While the U.S.-Mexico border wall is unfinished, the president and his administration have followed through on other promises.
The Invisible Wall That Donald Trump Built to Stop Immigration
MIAMI — Four years into the Trump presidency, immigration remains a major platform for the Republican Party.
One of Donald Trump’s central promises during his presidential campaign in 2016 was the construction of a wall along the southern border of the United States, for which Mexico was going to pay.
As of Election Day, only 371 miles (595.45 km) of the wall have been built or rebuilt, and Mexico has paid nothing for it. However, Trump’s administration has made a legal wall difficult for immigrants to overcome.
More than 400 executive actions intending to reduce immigration and make it more selective have branded the four years of Trump’s presidency. Scandals, court challenges and controversy accompanied many of those actions.
“This president has transformed U.S. immigration in the last four years. This has been the most active administration in history on immigration,” said Sarah Pierce, Policy Analyst for the Migration Policy Institute in Washington, D.C. “It tackles the entire immigration system: the legal immigration system, the southern border security. The enforcement has revitalized; the quick immigration system has radically changed as well, and then many types of humanitarian migration, including the refugee system, have just been obliterated.”
Five days after his inauguration, Trump signed his first two executive orders on immigration. The first one introduced penalties against sanctuary cities, and the other one ordered the construction of the wall and new detention facilities along the Mexican border.
Since then, every month of Trump’s presidency has been a race to deconstruct the United States immigration system.
“We have the worst immigration laws in the entire world,” Trump said in a 2018 speech at the National Space.
“You take a look at the death and destruction caused by people coming to this country without going through a process. We want a merit-based immigration system,” Trump said.
The travel ban, the separation of families at the southern border and the efforts to eliminate DACA are perhaps the policies that have gotten the most attention. Still, many others are as important and consequential as those three.
In his first week as U.S. President, Donald Trump issued the controversial “travel ban,” halting all refugee admissions and barring travelers from seven Muslim-majority countries. More than 700 travelers were detained, and 60,000 visas were revoked. After numerous protests and legal challenges, multiple judges struck down the order. However, after three appeals and modifications, the Supreme Court upheld the “travel ban” in 2018.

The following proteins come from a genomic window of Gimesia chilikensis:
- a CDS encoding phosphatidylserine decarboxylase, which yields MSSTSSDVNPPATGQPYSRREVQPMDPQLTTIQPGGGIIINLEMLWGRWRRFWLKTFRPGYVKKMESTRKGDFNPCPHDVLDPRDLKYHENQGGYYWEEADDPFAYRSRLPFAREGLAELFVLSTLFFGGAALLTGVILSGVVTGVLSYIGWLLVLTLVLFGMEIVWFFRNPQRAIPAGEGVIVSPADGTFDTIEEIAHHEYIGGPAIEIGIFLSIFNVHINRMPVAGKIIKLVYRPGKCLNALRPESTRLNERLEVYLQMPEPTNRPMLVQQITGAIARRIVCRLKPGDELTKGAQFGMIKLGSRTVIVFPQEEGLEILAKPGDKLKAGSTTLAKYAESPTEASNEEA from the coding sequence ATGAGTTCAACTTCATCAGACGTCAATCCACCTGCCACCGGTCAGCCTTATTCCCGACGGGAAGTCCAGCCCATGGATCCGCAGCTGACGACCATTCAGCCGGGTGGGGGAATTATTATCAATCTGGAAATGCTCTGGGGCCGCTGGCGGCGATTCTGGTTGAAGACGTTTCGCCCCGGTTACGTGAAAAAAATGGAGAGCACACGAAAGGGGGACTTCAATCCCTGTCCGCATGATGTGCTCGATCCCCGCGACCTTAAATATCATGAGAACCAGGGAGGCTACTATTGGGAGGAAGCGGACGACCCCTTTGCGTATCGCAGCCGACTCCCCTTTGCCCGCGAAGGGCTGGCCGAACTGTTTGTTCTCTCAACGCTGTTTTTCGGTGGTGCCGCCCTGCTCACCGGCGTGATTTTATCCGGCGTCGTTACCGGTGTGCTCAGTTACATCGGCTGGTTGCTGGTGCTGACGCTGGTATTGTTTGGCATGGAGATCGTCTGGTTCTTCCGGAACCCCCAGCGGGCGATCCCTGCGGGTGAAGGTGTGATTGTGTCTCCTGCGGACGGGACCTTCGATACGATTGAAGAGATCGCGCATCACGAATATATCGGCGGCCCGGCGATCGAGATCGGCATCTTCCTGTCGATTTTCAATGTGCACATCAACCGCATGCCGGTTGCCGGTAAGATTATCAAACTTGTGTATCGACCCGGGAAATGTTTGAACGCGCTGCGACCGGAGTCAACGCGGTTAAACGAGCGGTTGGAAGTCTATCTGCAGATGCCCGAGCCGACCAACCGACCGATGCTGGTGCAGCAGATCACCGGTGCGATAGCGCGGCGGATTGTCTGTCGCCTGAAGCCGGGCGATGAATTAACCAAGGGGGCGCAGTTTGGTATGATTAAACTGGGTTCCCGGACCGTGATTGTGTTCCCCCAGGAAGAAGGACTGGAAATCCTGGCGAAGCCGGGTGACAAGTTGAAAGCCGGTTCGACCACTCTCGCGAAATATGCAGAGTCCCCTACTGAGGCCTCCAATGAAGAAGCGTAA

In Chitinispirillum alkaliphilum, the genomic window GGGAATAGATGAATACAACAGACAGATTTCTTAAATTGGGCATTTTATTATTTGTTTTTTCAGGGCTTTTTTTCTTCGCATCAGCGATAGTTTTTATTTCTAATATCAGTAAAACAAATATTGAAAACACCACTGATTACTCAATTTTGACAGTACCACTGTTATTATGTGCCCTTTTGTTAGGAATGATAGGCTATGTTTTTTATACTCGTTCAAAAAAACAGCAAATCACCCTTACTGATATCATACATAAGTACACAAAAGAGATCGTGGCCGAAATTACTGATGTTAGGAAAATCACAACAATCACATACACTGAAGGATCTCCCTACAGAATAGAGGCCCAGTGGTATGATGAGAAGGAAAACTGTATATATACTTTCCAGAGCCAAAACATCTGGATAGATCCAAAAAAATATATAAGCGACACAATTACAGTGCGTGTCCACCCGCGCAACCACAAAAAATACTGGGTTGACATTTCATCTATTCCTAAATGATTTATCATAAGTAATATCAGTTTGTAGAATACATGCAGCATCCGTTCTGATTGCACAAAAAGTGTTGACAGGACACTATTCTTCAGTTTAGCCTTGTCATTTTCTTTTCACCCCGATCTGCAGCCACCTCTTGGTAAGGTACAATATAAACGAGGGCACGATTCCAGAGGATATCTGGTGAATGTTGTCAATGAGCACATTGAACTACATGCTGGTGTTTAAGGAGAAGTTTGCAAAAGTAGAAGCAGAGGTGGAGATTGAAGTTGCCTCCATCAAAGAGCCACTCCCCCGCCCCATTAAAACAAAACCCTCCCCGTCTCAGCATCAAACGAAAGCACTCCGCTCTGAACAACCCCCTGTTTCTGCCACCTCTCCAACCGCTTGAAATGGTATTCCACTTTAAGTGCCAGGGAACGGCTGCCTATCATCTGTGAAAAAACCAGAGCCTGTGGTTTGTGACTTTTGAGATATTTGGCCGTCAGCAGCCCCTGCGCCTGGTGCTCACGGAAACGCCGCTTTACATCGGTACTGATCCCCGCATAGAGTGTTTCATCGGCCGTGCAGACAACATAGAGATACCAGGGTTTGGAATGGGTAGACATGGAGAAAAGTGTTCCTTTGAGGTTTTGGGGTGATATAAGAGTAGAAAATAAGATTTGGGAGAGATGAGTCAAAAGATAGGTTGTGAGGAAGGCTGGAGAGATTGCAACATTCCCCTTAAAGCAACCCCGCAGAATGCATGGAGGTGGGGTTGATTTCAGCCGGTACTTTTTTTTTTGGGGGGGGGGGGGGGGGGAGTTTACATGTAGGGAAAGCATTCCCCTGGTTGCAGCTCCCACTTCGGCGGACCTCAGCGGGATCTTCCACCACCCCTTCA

The separation of families at the border has left 545 migrant children whose parents can’t be located. The administration has been criticized for the conditions in U.S. Immigration and Customs Enforcement (ICE) detention centers, where immigrants are confined and have been victims of abuse, violations and even unconsented sterilizations, according to attorneys and advocacy groups working on behalf of the detained immigrants.
“If I get arrested tonight for a DUI with a child in the car, I am getting separated. That is a necessary thing to happen when a parent gets prosecuted at the border,” Tom Homan, ex-director of Immigration and Customs Enforcement said.
DACA — Deferred Action for Childhood Arrivals — is Trump’s other big target. The administration has limited renewals and stopped new applications. Trump has attempted to end the temporary protection for 643,000 “Dreamers,” encouraging legislators to approve a permanent solution. Nothing has happened so far. District courts in California, New York and the District of Columbia prevented the administration from ending DACA and blocking its beneficiaries from becoming lawful permanent residents.
The Supreme Court handed Trump another blow in June 2020, allowing DACA to continue, but left the door open for another attempt because it ruled over procedural requirements, meaning that the DHS can fight back in court in the future.
The invisible effect
Beyond the noise created by Trump, current statistics on immigration haven’t changed much yet. Deportations –749,000 between 2017 and 2019 – are down slightly from when Barack Obama and George W. Bush were president.
“That is because of the tension between this administration and local jurisdictions. They need cooperation from local law enforcement to achieve the high numbers that we saw during Obama, and they haven’t been able to get that. That is one of the big struggles of this administration,” Pierce said.
The number of naturalizations and permanent residences granted is keeping pace with figures of previous administrations as well. The impact of the new policies is not noticeable yet.